It is noted that the interval pulse 112-2 occurring at the real time T2 will be spaced at the normal interval distance from the previous interval pulse 112-1 which occurred at time T1 prior to the outage condition. The distance between the interval pulses 112-1 and 112-2 occurring at times T1 and T2 indicate a minute interval in the example described herein, however, the real time that elapsed between these times is 15 minutes plus the duration of the outage, i.e. 5 minutes. The time of occurrence will be known by the utility company. Also, the duration of a single outage can be computed by noting the difference between the time indicated by the recorder clock 22 and real time. For example, the tape recorded interval pulse 112-1 at time T1 can represent a real time of 8:00 and the interval pulse occurring at T2 and T3 and T4 would in the absence of an outage, represent the times 8:15, 8:30 and 8:45 except that the outage condition changed these to actually indicate 8:20, 8:25 and 8:50. Therefore, all of the interval pulses after time T1 will have to be assigned new time values in accordance with the duration of the outage condition so as to represent the corresponding real times.
In FIG. 3 there is illustrated an electric schematic diagram of a translator system 141 for processing the recorded outage indication formed by the outage pulse described hereinabove in connection with FIG. 2. The translator system 141 includes a playback deck 143 and a translator arrangement 142 operated, for example, substantially in accordance with descriptions in the Snyder U.S. Pat. No. 3,740,724 and Maxwell, Jr. U.S. Pat. No. 3,678,484 noted hereinabove. The cartridge 38 having the magnetic tape 42 recorded as shown in FIG. 2, is mounted to a playback deck 143 of the translator system 141 for readout of the recorded data pulses, interval pulses and outage pulse. Accordingly, the pulses of the tape 42 are sensed in the reverse order that they were recorded. The data pulses and time interval pulses are processed, for example, as described in the last-named Snyder and Maxwell, Jr. patents. Accordingly, a data magnetic pickup head 145 and interval magnetic pickup head 146 sense the pulses in the recorded data and time tracks and the associated pulse shapers 147 and 148 develop pulses in the data input channel 150 and interval input channel 151 for application to the anticoincident and counter circuits in the translator arrangement 142. A time interval pulse initiates each interval readout sequence.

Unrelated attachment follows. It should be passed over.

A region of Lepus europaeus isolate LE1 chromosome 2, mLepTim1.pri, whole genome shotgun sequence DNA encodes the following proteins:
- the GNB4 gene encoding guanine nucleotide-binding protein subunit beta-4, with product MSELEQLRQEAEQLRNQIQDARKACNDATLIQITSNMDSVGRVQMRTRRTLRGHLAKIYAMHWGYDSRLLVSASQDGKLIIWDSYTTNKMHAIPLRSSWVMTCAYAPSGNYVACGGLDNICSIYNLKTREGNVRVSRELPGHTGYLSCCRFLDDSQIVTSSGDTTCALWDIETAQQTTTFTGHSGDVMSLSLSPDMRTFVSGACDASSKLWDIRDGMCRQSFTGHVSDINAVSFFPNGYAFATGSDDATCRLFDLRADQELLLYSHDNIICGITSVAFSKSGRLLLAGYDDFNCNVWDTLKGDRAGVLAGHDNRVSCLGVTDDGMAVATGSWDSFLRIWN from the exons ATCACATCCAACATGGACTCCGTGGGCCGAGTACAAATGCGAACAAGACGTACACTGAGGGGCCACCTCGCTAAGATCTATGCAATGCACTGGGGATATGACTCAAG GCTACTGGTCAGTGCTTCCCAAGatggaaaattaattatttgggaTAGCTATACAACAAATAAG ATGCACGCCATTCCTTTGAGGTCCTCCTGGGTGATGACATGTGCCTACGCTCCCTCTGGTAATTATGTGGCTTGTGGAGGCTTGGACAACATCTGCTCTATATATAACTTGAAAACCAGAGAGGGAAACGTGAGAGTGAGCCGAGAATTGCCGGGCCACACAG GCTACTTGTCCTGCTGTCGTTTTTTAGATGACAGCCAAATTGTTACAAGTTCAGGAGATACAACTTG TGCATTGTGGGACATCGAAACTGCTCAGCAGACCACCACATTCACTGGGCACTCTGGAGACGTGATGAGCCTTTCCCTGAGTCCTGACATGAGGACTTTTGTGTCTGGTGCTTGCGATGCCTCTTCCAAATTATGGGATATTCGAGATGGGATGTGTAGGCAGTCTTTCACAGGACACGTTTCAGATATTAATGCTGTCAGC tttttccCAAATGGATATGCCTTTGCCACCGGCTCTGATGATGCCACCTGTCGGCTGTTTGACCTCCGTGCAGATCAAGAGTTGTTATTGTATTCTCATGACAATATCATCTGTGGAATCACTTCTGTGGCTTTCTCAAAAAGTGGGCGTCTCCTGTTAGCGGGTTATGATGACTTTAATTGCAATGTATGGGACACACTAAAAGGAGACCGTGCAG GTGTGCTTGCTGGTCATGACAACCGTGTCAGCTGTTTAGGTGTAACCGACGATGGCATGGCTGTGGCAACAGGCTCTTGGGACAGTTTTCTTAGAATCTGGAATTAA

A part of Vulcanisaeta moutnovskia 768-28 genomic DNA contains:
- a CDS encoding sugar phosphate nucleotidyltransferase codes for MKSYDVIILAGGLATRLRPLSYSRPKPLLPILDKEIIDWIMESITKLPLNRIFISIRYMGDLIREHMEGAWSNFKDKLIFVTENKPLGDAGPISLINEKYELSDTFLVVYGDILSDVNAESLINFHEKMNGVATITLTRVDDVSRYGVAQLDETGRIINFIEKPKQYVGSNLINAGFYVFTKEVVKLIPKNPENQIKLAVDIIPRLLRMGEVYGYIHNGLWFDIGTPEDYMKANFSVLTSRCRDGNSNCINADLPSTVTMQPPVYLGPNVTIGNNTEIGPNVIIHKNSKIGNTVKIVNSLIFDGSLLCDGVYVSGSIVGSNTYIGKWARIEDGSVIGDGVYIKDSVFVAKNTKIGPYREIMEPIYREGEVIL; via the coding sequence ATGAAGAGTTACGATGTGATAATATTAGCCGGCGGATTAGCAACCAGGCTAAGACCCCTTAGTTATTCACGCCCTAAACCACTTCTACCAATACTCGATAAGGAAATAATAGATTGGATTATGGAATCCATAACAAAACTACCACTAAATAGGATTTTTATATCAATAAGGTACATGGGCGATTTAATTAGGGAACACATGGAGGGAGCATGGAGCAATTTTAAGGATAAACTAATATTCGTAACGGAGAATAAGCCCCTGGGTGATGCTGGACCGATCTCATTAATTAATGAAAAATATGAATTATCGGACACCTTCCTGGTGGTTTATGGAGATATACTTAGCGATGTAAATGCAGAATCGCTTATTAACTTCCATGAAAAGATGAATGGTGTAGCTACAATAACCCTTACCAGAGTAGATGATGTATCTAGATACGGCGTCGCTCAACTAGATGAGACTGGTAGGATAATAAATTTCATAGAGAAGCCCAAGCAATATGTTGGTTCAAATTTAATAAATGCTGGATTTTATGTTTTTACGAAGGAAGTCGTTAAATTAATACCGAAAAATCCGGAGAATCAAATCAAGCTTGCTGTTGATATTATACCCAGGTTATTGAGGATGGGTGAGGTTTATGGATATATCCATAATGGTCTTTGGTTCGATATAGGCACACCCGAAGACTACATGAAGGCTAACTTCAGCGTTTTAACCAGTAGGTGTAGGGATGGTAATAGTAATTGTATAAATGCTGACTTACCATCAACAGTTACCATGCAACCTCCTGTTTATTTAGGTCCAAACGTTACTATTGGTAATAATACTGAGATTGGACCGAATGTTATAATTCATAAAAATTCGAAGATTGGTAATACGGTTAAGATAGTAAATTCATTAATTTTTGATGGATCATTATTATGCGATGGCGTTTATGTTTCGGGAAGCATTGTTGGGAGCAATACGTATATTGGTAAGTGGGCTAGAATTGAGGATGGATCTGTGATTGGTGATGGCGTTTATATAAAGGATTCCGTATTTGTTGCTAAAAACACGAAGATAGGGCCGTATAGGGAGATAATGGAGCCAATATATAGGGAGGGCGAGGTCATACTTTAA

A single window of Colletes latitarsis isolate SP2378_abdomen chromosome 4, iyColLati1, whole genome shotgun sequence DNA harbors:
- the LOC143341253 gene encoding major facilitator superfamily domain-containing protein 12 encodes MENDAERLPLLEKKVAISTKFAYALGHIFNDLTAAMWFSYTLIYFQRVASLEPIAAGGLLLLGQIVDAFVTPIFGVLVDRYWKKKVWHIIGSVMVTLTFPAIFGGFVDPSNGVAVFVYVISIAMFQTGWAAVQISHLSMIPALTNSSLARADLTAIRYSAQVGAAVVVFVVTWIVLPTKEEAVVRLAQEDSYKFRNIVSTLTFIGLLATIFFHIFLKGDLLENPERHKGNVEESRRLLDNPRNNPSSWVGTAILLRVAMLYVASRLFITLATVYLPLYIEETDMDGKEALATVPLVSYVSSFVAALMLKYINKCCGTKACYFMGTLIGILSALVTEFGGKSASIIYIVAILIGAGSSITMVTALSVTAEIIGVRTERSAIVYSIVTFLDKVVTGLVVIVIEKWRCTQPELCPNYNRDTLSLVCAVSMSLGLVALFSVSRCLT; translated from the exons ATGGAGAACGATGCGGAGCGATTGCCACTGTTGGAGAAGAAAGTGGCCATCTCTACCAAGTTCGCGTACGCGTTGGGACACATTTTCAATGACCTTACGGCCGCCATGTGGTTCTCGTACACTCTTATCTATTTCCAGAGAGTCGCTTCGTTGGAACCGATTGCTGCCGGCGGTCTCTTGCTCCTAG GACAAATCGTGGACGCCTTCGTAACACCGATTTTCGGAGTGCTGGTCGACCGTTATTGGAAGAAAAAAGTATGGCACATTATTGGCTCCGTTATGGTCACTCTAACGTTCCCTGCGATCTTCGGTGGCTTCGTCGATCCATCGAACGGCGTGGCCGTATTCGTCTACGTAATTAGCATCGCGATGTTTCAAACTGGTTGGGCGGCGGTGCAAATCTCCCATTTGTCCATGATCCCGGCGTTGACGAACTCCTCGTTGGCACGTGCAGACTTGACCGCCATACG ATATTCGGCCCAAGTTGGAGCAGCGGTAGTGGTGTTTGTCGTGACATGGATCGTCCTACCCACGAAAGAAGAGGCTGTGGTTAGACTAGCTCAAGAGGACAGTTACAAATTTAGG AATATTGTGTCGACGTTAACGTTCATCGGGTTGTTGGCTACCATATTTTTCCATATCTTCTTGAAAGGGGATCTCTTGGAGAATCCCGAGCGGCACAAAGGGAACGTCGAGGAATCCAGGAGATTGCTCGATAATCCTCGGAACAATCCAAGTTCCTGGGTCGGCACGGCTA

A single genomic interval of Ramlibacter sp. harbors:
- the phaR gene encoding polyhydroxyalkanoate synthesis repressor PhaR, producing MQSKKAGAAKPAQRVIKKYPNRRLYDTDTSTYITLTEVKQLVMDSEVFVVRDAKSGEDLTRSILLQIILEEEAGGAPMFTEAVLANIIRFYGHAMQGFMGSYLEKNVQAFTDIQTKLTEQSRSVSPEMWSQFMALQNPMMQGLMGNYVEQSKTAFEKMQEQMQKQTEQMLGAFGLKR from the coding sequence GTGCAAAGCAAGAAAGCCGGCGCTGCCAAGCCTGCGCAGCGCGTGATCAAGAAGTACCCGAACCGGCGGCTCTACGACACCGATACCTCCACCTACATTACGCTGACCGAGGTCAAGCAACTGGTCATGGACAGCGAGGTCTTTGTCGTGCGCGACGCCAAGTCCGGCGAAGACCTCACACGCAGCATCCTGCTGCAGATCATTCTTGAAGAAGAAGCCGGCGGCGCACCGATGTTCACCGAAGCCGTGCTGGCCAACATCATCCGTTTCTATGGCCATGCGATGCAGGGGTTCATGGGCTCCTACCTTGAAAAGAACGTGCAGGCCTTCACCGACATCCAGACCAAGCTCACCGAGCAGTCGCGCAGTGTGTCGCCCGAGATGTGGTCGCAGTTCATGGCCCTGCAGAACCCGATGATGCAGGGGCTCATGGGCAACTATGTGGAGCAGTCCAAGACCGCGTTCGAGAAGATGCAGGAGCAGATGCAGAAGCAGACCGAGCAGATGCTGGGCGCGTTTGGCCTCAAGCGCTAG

An outage indicating circuit 152 is provided in accordance with this invention and is connected to the interval input channel 151 and also includes an outage indicating signal output line 153 providing data bit signal 154. When the translator arrangement 142 includes a small general purpose computer corresponding to the Hewlett-Packard Model 2114B noted in the Snyder U.S. Pat. No. 3,740,724, the translator includes interface circuits including an anticoincident circuit and counter circuits. The output drive lines from these counter interface circuits 9 as described in this lastnamed Snyder patent include a predetermined number of data bit positions for input to the input/output (l/O) section of the a predetermined number of bit positions for providing the binary count of data pulses occurring in the data track between consecutive interval pulses. In accordance with this invention, an additional data bit position is provided at the driver line outputs of the interface circuits to signal the translator computer of the outage condition in response to the recorded outage pulse 140.